One hundred story buildings. Parametric design. Zero net energy. 3-D printing of exotic structures. What marvels technology brings us!
We acknowledge that we live in the age of technology and as builders of the environment, we wield a tremendous amount of technological power. What guides us in the application of this power? Ultimately the answer to this question is grounded in the study of ethics. The theme of Philosophy of Technology for the Spring 2017 semester will be “Technology and Responsibility.” What are our responsibilities as we design the built environment? What do we owe to the future?
Classical and modern philosophy has addressed these issues. We will look at Aristotle’s ideas on the topic and then see how Heidegger expanded them to acknowledge the vast changes occasioned by modernity. The 20th century philosopher, Hans Jonas, has written the definitive tract on the topic of responsibility and technology. The course will examine the relationship of technological responsibility with respect to social, governmental and legal issues; our obligations to the future; traditional concepts of duty; and the specific ethical problems raised by the exercise of technological power. In addition the philosophical doctrines of Pragmatism and Utilitarianism will be contrasted with Contract theory in terms of the role of technological responsibility in each. Philosophers including Hannah Arendt, William James, John Rawls, Immanuel Kant and John Stuart Mill will be consulted.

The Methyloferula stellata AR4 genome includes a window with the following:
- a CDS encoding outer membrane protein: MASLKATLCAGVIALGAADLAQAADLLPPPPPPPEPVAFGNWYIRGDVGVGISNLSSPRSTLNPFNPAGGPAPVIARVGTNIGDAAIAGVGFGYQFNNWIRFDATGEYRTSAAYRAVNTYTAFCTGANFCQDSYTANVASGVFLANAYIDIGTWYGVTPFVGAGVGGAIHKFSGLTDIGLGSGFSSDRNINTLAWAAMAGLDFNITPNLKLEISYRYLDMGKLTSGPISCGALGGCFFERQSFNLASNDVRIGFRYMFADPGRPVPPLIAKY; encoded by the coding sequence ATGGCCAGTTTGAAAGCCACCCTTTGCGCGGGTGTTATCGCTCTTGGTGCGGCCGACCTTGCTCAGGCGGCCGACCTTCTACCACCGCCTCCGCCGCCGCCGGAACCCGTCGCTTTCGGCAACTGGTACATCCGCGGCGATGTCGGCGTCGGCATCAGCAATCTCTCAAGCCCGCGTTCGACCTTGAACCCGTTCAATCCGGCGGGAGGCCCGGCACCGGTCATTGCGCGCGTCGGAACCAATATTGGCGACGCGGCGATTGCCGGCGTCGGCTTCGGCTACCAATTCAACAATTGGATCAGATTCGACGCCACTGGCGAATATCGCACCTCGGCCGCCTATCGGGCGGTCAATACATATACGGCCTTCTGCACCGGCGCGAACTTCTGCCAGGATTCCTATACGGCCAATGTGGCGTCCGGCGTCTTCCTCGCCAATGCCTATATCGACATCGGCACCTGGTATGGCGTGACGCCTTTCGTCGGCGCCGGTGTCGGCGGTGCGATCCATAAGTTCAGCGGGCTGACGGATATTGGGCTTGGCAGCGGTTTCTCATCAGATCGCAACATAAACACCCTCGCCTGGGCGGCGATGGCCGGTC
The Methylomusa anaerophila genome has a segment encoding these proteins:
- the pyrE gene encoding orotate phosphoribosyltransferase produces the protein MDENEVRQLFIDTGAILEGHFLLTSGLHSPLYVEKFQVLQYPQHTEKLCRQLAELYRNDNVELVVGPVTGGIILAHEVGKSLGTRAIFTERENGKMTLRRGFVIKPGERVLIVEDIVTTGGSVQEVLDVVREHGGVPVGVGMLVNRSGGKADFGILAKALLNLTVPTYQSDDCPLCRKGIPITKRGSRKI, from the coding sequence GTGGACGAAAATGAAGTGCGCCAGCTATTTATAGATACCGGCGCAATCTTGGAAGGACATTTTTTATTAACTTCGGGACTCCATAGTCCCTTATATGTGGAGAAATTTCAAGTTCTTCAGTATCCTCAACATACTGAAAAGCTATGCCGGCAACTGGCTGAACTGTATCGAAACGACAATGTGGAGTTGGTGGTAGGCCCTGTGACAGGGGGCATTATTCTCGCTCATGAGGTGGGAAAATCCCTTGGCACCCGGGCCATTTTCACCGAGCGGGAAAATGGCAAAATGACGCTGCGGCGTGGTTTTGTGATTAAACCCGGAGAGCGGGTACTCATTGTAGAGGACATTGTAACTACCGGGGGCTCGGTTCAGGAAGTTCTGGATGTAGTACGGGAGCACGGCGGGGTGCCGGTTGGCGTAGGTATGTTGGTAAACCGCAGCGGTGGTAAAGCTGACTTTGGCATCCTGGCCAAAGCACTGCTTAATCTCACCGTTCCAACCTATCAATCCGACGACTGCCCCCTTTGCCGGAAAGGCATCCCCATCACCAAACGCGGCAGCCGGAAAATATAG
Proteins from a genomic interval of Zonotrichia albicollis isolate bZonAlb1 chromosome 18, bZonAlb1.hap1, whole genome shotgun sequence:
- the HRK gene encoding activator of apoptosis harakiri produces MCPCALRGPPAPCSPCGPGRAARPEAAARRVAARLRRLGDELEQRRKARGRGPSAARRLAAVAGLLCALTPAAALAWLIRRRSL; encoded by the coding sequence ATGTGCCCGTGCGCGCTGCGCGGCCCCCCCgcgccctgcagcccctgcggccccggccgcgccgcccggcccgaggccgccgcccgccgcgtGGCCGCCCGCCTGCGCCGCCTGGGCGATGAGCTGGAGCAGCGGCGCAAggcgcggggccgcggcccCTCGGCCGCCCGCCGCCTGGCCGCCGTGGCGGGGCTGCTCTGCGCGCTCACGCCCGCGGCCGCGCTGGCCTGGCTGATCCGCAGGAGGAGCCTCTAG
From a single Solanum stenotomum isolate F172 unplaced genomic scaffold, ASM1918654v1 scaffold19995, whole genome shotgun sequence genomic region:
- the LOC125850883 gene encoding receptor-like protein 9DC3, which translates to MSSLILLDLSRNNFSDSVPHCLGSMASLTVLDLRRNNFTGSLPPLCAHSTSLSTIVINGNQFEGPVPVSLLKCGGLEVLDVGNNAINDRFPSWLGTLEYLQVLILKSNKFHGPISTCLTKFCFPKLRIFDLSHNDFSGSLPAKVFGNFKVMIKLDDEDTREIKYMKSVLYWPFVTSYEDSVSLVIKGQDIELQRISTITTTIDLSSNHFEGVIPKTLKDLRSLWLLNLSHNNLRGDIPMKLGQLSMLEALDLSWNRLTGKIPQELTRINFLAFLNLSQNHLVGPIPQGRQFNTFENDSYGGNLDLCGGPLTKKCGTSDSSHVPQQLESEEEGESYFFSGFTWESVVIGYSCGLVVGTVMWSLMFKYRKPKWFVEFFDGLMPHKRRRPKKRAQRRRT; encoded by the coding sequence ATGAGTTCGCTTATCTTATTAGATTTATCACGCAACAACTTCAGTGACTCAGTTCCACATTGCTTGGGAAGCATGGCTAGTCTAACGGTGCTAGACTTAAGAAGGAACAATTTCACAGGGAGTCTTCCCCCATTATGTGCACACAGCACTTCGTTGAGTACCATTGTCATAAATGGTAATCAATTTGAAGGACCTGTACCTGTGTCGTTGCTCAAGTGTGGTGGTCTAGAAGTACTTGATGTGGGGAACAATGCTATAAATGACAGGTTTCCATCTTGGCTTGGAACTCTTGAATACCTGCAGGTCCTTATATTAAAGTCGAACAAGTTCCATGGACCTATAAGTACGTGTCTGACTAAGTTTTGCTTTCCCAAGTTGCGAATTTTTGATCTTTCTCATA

Implicit in all of these writings is the emphasis on the corollary of responsibility – freedom. The readings will explore the tensions between freedom and responsibility and students will be asked to voice their personal opinions about this dynamic.